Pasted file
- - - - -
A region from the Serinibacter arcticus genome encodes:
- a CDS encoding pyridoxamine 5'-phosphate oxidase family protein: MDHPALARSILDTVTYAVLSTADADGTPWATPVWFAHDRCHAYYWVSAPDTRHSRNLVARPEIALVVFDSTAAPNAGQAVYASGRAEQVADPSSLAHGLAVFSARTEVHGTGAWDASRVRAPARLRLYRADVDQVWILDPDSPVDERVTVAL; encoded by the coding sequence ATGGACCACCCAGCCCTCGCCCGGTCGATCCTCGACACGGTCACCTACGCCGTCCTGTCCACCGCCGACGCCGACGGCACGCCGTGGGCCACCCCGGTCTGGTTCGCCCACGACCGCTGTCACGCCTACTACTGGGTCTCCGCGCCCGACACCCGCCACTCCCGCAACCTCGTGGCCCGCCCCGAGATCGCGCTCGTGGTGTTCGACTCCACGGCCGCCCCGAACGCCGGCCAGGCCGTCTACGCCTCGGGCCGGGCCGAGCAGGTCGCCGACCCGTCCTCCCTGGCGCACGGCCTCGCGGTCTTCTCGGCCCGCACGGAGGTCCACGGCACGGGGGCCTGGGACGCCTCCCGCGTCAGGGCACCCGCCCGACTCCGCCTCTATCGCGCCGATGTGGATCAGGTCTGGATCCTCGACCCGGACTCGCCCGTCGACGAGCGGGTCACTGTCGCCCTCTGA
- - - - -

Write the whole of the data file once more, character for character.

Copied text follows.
A region from the Serinibacter arcticus genome encodes:
- a CDS encoding pyridoxamine 5'-phosphate oxidase family protein: MDHPALARSILDTVTYAVLSTADADGTPWATPVWFAHDRCHAYYWVSAPDTRHSRNLVARPEIALVVFDSTAAPNAGQAVYASGRAEQVADPSSLAHGLAVFSARTEVHGTGAWDASRVRAPARLRLYRADVDQVWILDPDSPVDERVTVAL; encoded by the coding sequence ATGGACCACCCAGCCCTCGCCCGGTCGATCCTCGACACGGTCACCTACGCCGTCCTGTCCACCGCCGACGCCGACGGCACGCCGTGGGCCACCCCGGTCTGGTTCGCCCACGACCGCTGTCACGCCTACTACTGGGTCTCCGCGCCCGACACCCGCCACTCCCGCAACCTCGTGGCCCGCCCCGAGATCGCGCTCGTGGTGTTCGACTCCACGGCCGCCCCGAACGCCGGCCAGGCCGTCTACGCCTCGGGCCGGGCCGAGCAGGTCGCCGACCCGTCCTCCCTGGCGCACGGCCTCGCGGTCTTCTCGGCCCGCACGGAGGTCCACGGCACGGGGGCCTGGGACGCCTCCCGCGTCAGGGCACCCGCCCGACTCCGCCTCTATCGCGCCGATGTGGATCAGGTCTGGATCCTCGACCCGGACTCGCCCGTCGACGAGCGGGTCACTGTCGCCCTCTGA